Pulse Configuration


Pulse has two sets of options that can be configured. There are the global Pulse settings in the Repository Options, which are applied to every running instance of Pulse, and there are the per-Pulse settings that can be configured from the right-click menu in the Pulse panel. Note that the availability of these options can vary depending on the context in which they are used, as well as the User Group Permissions that are defined for the current user.

If the Pulse panel is not visible, see the Panel Features documentation for instructions on how to create new panels in the Monitor.

Pulse States

These are the states that a Pulse can be in. They are color coded to make it clear which state the Pulse is in.

  • Offline (gray): The Pulse application is closed.
  • Running (white): The Pulse application is running.
  • Stalled (red): Pulse becomes stalled if it hasn’t updated its state for a certain amount of time. This could be because the machine crashed, or that Pulse simply didn’t shutdown cleanly.

If you see a red Pulse, it means the Pulse has been marked as stalled. This happens if the Pulse hasn’t updated its state for a certain amount of time. You can configure the Stalled Pulse Threshold in the General Pulse settings in the Repository Options. When a Pulse is marked as stalled, it usually means that the machine crashed, or that Pulse simply didn’t shutdown cleanly. In the latter case, you can simply mark Pulse as offline from the right-click menu.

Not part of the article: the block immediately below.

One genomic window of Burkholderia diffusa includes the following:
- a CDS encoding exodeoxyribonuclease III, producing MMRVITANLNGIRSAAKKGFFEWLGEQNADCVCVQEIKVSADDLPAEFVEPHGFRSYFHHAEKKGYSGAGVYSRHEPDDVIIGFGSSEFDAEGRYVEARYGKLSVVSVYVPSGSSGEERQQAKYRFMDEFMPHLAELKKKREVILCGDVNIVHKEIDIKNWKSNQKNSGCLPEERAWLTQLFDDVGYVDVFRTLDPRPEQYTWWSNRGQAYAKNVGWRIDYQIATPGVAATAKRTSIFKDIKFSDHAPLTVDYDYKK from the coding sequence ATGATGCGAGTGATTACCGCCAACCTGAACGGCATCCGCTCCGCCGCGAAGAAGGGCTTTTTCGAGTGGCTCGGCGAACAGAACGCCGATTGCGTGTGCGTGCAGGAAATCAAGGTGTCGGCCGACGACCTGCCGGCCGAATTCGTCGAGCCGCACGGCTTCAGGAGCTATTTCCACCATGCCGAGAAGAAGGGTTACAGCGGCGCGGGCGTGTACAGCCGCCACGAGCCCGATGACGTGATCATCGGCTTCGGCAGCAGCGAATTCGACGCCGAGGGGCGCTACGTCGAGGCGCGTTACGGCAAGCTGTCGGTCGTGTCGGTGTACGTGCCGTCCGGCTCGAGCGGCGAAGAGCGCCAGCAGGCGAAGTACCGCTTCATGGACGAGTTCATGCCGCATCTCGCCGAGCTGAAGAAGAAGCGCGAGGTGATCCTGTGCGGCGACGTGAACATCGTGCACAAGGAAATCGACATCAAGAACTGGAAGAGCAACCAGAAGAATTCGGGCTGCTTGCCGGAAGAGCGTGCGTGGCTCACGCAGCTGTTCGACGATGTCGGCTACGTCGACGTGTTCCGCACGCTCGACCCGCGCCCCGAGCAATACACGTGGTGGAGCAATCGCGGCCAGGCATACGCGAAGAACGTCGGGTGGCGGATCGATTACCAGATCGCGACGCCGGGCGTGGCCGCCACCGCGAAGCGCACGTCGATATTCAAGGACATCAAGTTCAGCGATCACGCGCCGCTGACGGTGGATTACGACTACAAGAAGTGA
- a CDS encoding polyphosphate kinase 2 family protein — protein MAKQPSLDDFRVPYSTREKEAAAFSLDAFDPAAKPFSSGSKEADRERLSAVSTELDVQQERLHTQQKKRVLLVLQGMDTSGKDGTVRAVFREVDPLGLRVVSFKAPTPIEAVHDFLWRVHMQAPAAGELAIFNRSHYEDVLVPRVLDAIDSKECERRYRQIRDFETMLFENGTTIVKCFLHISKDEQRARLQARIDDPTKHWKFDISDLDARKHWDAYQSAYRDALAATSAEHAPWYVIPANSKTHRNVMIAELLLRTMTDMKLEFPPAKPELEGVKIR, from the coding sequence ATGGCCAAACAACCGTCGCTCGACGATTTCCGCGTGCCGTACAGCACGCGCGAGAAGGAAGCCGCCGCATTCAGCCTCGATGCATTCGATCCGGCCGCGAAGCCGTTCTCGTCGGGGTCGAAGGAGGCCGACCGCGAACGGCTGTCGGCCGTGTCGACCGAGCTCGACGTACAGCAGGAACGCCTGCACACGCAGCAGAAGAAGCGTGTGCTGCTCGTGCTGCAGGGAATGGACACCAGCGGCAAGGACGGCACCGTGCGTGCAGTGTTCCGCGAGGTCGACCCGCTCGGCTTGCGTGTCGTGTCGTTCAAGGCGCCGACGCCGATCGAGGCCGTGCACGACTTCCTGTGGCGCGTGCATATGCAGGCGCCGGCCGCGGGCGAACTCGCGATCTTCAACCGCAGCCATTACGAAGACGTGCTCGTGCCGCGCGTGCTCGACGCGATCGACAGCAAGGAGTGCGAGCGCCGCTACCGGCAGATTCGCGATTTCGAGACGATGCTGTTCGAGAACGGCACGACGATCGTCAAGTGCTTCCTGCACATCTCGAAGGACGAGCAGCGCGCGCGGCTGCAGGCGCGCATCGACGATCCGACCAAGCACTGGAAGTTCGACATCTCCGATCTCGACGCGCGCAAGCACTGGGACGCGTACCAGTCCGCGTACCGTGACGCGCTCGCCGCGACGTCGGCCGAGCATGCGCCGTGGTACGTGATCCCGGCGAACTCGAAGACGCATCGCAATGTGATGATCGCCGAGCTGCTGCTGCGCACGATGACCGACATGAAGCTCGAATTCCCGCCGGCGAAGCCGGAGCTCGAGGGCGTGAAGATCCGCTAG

The Pulse panel’s right-click menu also gives the option to delete Pulses.

Pulse Settings

As mentioned above, there are the global Pulse settings in the Repository Options, which are applied to every running instance of Pulse. However, there are also settings that can be specified for individual Pulse instances, which can be modified by right-clicking on a Pulse in the Pulse panel and selecting ‘Modify Pulse Properties’.


You can also auto-configure a Pulse instance by right-clicking on it in the Monitor and selecting ‘Auto Configure Pulse’. This will automatically make this Pulse the Primary Pulse, and set its connection settings.


These are some general Pulse settings:

  • This Pulse Is The Primary: If enabled, this is the Primary Pulse that the Slaves will connect to. If there is no Primary, the Slaves will not be able to connect to Pulse.
  • Override Listening Port: If enabled, this port will be used by Pulse instead of a random port.
  • Override Remote Command Port: If enabled, this port will be used by Pulse for remote commands instead of a random port.
  • Host Name/IP Address Override: Overrides the Host name/IP address used by the Slaves to connect to Pulse, and for remote commands.
  • MAC Address Override: This is used to override the MAC Address associated with this Pulse. This is useful in the event that the pulse defaults to a different MAC Address than the one needed for Wake On Lan.
  • Region: The region for Pulse. Used for path mapping when executing commands with the Web Service.